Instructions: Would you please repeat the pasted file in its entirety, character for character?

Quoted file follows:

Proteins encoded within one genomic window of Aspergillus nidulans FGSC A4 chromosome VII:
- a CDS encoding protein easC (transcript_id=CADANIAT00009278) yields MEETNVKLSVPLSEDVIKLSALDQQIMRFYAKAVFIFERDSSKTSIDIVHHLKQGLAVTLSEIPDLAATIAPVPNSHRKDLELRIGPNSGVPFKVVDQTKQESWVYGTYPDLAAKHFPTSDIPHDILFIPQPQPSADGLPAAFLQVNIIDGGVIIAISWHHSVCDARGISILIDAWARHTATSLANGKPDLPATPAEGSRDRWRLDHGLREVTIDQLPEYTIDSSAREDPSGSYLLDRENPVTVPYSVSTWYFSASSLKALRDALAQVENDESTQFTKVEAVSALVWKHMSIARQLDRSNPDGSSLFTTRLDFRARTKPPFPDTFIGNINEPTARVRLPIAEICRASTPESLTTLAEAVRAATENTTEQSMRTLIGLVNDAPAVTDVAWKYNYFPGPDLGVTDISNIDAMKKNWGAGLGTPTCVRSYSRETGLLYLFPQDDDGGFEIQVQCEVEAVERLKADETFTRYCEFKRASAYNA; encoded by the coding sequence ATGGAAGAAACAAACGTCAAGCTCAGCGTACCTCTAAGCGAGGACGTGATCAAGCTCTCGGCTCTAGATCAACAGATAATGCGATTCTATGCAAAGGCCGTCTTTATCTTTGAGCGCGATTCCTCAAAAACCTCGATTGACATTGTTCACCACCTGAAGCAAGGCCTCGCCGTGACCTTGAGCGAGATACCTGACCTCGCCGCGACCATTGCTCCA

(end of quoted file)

Proteins encoded within one genomic window of Aspergillus nidulans FGSC A4 chromosome VII:
- a CDS encoding protein easC (transcript_id=CADANIAT00009278) yields MEETNVKLSVPLSEDVIKLSALDQQIMRFYAKAVFIFERDSSKTSIDIVHHLKQGLAVTLSEIPDLAATIAPVPNSHRKDLELRIGPNSGVPFKVVDQTKQESWVYGTYPDLAAKHFPTSDIPHDILFIPQPQPSADGLPAAFLQVNIIDGGVIIAISWHHSVCDARGISILIDAWARHTATSLANGKPDLPATPAEGSRDRWRLDHGLREVTIDQLPEYTIDSSAREDPSGSYLLDRENPVTVPYSVSTWYFSASSLKALRDALAQVENDESTQFTKVEAVSALVWKHMSIARQLDRSNPDGSSLFTTRLDFRARTKPPFPDTFIGNINEPTARVRLPIAEICRASTPESLTTLAEAVRAATENTTEQSMRTLIGLVNDAPAVTDVAWKYNYFPGPDLGVTDISNIDAMKKNWGAGLGTPTCVRSYSRETGLLYLFPQDDDGGFEIQVQCEVEAVERLKADETFTRYCEFKRASAYNA; encoded by the coding sequence ATGGAAGAAACAAACGTCAAGCTCAGCGTACCTCTAAGCGAGGACGTGATCAAGCTCTCGGCTCTAGATCAACAGATAATGCGATTCTATGCAAAGGCCGTCTTTATCTTTGAGCGCGATTCCTCAAAAACCTCGATTGACATTGTTCACCACCTGAAGCAAGGCCTCGCCGTGACCTTGAGCGAGATACCTGACCTCGCCGCGACCATTGCTCCA